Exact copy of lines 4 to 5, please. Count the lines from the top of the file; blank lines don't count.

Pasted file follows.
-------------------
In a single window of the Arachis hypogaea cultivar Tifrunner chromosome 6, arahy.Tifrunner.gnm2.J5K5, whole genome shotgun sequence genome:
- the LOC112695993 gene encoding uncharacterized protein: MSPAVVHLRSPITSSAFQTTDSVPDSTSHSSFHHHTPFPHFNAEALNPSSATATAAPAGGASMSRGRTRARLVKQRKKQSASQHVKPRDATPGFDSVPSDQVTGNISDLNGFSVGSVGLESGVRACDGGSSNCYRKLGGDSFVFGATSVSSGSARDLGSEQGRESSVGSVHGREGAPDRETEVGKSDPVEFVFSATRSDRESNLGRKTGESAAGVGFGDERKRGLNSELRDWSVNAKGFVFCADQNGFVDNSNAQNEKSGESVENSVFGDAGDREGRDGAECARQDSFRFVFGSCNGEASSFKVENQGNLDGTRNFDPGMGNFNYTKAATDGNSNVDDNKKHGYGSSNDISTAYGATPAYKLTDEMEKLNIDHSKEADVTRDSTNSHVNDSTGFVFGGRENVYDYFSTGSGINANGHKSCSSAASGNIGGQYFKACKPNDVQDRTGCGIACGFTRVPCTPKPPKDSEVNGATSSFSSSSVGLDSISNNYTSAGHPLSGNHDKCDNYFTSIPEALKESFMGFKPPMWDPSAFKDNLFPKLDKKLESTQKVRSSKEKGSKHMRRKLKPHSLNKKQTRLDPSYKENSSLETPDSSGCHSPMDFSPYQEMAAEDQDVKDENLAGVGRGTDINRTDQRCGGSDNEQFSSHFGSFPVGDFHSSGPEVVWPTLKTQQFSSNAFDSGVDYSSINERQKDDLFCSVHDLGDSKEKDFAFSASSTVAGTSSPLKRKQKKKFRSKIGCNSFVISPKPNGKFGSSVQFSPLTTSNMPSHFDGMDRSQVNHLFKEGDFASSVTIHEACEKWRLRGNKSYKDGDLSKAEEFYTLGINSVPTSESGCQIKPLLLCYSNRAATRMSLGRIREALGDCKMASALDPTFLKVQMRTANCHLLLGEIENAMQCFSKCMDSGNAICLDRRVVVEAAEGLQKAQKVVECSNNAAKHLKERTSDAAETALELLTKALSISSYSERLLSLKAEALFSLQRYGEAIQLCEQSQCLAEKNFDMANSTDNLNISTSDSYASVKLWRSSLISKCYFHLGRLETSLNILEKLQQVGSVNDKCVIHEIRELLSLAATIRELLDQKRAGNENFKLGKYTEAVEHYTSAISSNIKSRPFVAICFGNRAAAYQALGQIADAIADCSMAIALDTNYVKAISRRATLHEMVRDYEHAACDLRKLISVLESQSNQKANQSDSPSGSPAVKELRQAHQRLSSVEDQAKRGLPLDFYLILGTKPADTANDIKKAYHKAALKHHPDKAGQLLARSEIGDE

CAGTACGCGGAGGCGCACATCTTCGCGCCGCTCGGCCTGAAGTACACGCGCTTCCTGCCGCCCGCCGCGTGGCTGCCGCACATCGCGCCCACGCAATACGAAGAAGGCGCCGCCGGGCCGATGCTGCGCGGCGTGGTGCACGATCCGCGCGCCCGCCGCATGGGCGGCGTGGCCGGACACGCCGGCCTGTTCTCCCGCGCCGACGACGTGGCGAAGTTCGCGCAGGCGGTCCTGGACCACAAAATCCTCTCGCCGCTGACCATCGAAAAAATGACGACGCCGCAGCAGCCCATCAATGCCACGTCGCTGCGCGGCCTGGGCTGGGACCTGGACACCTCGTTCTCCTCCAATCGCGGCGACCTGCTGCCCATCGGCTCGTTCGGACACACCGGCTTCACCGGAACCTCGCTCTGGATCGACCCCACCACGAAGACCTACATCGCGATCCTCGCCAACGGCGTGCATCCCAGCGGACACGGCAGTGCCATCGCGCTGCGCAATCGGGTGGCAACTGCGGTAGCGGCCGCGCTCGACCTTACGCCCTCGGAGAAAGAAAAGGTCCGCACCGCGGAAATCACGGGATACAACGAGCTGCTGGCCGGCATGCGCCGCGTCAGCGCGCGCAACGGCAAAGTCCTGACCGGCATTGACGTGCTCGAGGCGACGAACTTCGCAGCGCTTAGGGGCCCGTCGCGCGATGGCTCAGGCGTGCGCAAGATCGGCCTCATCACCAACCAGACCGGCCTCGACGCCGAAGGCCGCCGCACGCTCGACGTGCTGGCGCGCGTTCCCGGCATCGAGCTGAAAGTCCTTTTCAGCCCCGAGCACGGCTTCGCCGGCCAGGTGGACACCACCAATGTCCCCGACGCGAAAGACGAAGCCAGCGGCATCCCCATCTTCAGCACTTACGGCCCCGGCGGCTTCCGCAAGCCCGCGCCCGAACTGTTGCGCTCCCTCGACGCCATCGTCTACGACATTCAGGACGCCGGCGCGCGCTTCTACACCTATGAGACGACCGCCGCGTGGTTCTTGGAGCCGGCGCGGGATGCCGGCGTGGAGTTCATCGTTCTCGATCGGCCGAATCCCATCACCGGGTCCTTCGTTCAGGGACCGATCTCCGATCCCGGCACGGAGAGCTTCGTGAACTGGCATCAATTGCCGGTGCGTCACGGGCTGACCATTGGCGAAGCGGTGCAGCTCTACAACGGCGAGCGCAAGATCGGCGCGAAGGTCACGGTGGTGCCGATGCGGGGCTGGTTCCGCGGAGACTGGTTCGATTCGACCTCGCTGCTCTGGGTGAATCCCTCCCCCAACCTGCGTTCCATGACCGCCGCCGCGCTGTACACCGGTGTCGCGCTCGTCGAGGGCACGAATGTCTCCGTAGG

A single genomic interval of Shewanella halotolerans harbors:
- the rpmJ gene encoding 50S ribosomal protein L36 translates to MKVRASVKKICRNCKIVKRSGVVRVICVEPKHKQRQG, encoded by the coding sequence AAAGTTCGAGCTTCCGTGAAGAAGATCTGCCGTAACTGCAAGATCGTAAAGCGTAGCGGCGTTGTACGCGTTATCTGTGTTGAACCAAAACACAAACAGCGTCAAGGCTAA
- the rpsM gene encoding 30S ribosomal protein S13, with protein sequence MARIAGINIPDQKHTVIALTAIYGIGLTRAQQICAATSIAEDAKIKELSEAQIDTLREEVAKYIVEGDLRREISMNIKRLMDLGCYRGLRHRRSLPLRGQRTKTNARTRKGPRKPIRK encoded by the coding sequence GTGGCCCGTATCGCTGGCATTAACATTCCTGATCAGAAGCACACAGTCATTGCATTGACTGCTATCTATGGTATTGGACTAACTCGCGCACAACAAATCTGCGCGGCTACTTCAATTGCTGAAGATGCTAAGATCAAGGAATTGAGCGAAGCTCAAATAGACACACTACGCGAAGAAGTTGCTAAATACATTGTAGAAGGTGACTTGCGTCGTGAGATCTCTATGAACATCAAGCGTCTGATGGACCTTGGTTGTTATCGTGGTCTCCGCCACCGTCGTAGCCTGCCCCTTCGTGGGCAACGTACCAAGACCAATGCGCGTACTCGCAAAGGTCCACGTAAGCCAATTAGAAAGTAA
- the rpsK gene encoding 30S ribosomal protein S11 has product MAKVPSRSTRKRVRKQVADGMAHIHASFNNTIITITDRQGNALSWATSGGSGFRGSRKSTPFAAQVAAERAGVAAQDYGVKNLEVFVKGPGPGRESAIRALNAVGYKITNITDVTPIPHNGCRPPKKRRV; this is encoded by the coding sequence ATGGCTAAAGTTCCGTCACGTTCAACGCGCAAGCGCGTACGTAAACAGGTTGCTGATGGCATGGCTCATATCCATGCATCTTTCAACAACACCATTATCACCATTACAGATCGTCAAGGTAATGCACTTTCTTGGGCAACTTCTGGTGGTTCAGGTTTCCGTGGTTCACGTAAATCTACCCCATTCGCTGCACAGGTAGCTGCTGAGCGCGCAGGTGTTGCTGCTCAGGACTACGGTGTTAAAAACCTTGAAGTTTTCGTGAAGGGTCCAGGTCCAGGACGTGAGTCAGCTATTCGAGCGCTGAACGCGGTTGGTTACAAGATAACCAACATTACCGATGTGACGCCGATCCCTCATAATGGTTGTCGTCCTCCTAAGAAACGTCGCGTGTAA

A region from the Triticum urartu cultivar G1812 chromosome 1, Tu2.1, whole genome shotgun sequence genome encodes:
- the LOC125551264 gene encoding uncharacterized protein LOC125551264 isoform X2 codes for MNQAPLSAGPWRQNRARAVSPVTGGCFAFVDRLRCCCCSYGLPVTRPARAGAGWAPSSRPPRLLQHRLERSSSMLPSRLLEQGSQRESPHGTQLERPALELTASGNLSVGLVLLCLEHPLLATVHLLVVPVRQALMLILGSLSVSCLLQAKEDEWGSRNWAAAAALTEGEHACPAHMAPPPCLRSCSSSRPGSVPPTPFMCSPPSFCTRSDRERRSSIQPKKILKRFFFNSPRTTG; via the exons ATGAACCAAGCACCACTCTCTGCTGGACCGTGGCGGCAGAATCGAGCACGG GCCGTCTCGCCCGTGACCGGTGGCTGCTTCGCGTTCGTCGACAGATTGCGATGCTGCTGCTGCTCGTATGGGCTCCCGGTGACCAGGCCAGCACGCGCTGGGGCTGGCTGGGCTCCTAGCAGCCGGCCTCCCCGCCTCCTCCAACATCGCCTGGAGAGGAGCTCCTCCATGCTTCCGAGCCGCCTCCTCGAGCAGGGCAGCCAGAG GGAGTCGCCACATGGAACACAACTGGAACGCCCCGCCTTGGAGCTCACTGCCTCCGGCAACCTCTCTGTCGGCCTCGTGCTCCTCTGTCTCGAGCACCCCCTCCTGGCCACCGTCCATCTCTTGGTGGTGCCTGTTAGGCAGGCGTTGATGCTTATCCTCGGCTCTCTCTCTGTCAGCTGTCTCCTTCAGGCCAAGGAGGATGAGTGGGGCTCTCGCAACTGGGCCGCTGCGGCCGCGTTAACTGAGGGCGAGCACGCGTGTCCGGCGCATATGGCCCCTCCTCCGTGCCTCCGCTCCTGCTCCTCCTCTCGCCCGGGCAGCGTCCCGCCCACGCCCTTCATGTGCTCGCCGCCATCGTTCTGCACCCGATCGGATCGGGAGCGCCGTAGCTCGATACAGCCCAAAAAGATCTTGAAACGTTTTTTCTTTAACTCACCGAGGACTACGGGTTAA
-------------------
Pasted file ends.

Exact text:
A single genomic interval of Shewanella halotolerans harbors:
- the rpmJ gene encoding 50S ribosomal protein L36 translates to MKVRASVKKICRNCKIVKRSGVVRVICVEPKHKQRQG, encoded by the coding sequence AAAGTTCGAGCTTCCGTGAAGAAGATCTGCCGTAACTGCAAGATCGTAAAGCGTAGCGGCGTTGTACGCGTTATCTGTGTTGAACCAAAACACAAACAGCGTCAAGGCTAA